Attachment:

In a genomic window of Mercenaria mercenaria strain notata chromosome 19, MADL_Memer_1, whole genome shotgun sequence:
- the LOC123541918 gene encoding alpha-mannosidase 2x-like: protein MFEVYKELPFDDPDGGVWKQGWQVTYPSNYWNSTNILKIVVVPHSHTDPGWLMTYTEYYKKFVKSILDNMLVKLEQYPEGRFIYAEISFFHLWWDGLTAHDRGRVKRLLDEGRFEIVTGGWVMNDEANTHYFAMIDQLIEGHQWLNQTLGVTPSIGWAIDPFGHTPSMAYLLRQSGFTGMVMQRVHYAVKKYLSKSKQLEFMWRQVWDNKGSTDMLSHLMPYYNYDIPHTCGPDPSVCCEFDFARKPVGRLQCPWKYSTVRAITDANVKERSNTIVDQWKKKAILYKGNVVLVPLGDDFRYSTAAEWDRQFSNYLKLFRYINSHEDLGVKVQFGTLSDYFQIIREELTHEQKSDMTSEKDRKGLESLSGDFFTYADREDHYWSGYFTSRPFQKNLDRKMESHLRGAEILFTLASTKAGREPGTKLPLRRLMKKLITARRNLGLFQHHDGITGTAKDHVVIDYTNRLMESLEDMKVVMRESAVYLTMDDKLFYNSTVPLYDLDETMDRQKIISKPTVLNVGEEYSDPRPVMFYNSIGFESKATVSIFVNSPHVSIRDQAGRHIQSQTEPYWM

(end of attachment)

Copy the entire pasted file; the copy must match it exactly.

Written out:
In a genomic window of Mercenaria mercenaria strain notata chromosome 19, MADL_Memer_1, whole genome shotgun sequence:
- the LOC123541918 gene encoding alpha-mannosidase 2x-like: protein MFEVYKELPFDDPDGGVWKQGWQVTYPSNYWNSTNILKIVVVPHSHTDPGWLMTYTEYYKKFVKSILDNMLVKLEQYPEGRFIYAEISFFHLWWDGLTAHDRGRVKRLLDEGRFEIVTGGWVMNDEANTHYFAMIDQLIEGHQWLNQTLGVTPSIGWAIDPFGHTPSMAYLLRQSGFTGMVMQRVHYAVKKYLSKSKQLEFMWRQVWDNKGSTDMLSHLMPYYNYDIPHTCGPDPSVCCEFDFARKPVGRLQCPWKYSTVRAITDANVKERSNTIVDQWKKKAILYKGNVVLVPLGDDFRYSTAAEWDRQFSNYLKLFRYINSHEDLGVKVQFGTLSDYFQIIREELTHEQKSDMTSEKDRKGLESLSGDFFTYADREDHYWSGYFTSRPFQKNLDRKMESHLRGAEILFTLASTKAGREPGTKLPLRRLMKKLITARRNLGLFQHHDGITGTAKDHVVIDYTNRLMESLEDMKVVMRESAVYLTMDDKLFYNSTVPLYDLDETMDRQKIISKPTVLNVGEEYSDPRPVMFYNSIGFESKATVSIFVNSPHVSIRDQAGRHIQSQTEPYWM